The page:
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December 2008

Conservation Connection December 2008

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In this issue:

  • Strong for endangered species
  • Camera project report
  • Join the band
  • Coalition action

Lookout pack wolf

A wolf with Washington's first wild pack. Don't let Bush bail on wildlife!
Photo: Conservation Northwest


Saying No to Wildlife's Midnight Hour

Conservation Northwest, together with other conservation groups and represented by Earthjustice, is suing the Bush administration for its most recent move to eviscerate the Endangered Species Act. The desperate "midnight" rule change drops the requirement that the government consult with federal wildlife scientists about the harm that projects and activities could cause to endangered species.

"Excluding scientists from the review process tears a giant hole in America’s safety net for wildlife," said Dave Werntz, science and conservation director for Conservation Northwest.


Mount Baker black bear

Wolverines remained elusive but not so this young black bear.
Photo: Cascades Citizen Wildlife Monitoring Project

Cascades Critters Caught on Film

Hot off the press comes exciting first-year results from wildlife monitoring in the Cascades by the Cascades Citizen Wildlife Monitoring Project. The new report features thousands of images captured by dozens of cameras this past spring and summer by citizen volunteers throughout Washington's Central and North Cascades. Conservation Northwest remote cameras not only documented the first resident wild wolf pack in Washington since the 1930s, but also a rarely seen lynx in the Pasayten Wilderness and a Cascades red fox in the Teanaway.

Commenting on the wide diversity of animal images, project coordinator Marlo Mytty said, "Until you get these images back, you don't realize or think about all the wildlife that's out there that you're not seeing."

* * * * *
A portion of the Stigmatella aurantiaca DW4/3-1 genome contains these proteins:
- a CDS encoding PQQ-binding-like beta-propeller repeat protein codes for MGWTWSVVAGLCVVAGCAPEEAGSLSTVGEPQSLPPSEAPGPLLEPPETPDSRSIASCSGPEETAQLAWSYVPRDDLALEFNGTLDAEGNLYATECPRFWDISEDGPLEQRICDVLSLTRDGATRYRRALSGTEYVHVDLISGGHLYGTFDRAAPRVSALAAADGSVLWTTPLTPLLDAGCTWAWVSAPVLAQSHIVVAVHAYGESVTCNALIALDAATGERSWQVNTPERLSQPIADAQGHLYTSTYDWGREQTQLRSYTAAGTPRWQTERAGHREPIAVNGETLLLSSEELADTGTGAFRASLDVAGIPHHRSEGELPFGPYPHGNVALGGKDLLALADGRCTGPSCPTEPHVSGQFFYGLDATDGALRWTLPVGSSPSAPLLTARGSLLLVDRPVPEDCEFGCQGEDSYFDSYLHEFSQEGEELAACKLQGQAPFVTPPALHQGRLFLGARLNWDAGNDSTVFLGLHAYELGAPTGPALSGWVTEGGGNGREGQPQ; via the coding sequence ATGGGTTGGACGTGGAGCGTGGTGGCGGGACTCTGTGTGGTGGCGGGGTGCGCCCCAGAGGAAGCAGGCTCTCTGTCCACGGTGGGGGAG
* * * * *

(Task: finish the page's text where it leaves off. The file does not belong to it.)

great horned owlets

Join the chorus of wildlife by making a gift to Conservation Northwest today.
Photo: Paul Bannick


Join the Wildlife Chorus

2008 brought good tidings for mountain caribou, Pacific fisher, wolverine, lynx, and gray wolves. These wildlife carolers would come knocking at your door today, but this is their favorite season to be in the wild lands that Conservation Northwest, with your generous and energetic support, protected this year. Thank you! Our priorities in 2009 include protecting wilderness in the Columbia Highlands, as well as reversing eleventh-hour Bush administration regulations that are dangerous to wildlife and wildlands.

Please sing a song for wildlife this season. There are many ways you can help us keep the Northwest wild. One of the best ways is signing up as a Wildland Partner to become a regular, monthly giver. We also offer deliciously easy giving resources. Happy holidays to all of you as we move into a brand new day!




kids at the Conservation Northwest 08 auction

Hello to the new generation: They're looking up to all of us.
Photo: Gary Ide

Washington State Environmental Priorities

We have a lot of work ahead this coming year and Conservation Northwest has already set priorities for wildlife and wildlands in 2009. We do part of our yearly work as members of the most effective coalition today for Washington's lands and water. The Environmental Priorities Coalition advances statewide legislation to protect our local environment with a network that is 30,000 people strong and growing.

Sign on today to the Environmental Priorities Coalition action alert network and you can keep up on actions during times when every call and email makes a difference. The main excitement happens during the legislative session and most of the alerts you'll receive will come during the first months of the year. The requests you receive will be the ones that count for Washington.




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